Shattuck: Now, if I can find my place...
l start again: The fur-lined teacup or the lumps of marble sugar or the corpse in the baby stroller, such items illustrate the association of two elements that cancel each other out and return us — spiritually and aesthetically — to zero. The process is essentially self-consuming, a reversion to dead level after an initial shock.
A second form of juxtaposition — and I’m just making a distinction here — brings together two components whose conflict does not cancel out, but persists. The Cubists, and more erratically, the Surrealists, contrived to achieve this condition. In the first category, the event can happen only once per customer. As in a short circuit, the desired effect blows the fuse: scandal is unique. The second form of juxtaposition, on the other hand, brings as close together as possible, without ignition, elements that create a large difference in potential. We react not to a brief, bright spark that jumps the gap and thus destroys the whole rig, but to a field of forces sustained by the association. Does this make it any clearer?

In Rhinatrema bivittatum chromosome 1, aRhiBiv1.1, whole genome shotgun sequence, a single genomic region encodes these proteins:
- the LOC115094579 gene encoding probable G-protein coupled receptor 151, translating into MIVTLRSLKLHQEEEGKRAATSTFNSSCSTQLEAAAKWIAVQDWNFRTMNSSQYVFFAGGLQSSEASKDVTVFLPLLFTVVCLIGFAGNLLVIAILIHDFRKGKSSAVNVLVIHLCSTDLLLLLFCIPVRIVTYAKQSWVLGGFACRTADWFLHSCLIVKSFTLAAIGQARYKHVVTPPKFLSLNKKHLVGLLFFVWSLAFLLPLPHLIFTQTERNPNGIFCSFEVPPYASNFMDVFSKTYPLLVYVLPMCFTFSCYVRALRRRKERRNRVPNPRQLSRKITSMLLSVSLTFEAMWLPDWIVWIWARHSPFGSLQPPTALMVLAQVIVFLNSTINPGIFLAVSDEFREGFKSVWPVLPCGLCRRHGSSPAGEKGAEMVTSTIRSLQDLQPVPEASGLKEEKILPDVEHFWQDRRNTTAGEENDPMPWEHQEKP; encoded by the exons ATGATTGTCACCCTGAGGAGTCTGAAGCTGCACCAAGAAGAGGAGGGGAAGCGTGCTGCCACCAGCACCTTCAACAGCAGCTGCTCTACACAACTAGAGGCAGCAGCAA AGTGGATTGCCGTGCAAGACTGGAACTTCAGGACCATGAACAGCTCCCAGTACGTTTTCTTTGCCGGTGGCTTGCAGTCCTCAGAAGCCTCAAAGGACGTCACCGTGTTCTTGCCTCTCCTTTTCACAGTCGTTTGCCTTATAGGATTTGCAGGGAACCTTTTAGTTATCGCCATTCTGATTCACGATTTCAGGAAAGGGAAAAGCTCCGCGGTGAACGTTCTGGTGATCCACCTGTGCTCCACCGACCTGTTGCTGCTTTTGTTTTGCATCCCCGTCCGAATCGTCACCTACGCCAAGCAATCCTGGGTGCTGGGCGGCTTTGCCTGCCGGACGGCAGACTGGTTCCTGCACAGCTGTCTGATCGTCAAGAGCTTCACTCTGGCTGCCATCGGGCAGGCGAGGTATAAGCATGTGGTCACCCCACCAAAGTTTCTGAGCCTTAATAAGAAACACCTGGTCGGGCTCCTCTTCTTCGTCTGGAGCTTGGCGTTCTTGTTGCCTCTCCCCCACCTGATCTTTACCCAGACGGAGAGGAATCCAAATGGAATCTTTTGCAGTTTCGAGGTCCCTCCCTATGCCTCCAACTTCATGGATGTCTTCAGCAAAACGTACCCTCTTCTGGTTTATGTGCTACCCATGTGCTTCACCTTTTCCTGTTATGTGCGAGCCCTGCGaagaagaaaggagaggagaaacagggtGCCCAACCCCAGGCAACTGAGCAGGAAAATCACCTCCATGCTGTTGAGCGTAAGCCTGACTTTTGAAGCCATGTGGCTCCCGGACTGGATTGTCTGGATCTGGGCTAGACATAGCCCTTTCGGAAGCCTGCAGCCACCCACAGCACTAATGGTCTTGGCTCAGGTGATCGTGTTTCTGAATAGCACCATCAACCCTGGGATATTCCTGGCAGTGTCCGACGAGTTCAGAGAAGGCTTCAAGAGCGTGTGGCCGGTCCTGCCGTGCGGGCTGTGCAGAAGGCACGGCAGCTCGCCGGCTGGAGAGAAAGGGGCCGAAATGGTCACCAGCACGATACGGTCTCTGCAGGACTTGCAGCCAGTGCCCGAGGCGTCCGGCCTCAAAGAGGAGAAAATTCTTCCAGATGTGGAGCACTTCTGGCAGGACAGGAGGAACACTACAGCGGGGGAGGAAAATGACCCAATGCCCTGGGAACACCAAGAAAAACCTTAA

Shattuck: The permanence of art was sacrificed for the excitement of a performance that would either shatter or repulse. It is this aspect of cultural fireworks that cannot be recaptured today, and there are few new sparks to replace the old. To set side by side works which shorted out years ago and works whose tension of forces will not lessen with the years damages both the historic interest of the former and the aesthetic values of the latter. As the Smithsonian Institution houses air planes that no longer fly, we may soon need a repository for works that have lived for a day. That would be a museum without art.
The following are historical assemblage artworks that I have newfound interest in (beyond works I have looked into before, such as Oppenheim's fur teacup). →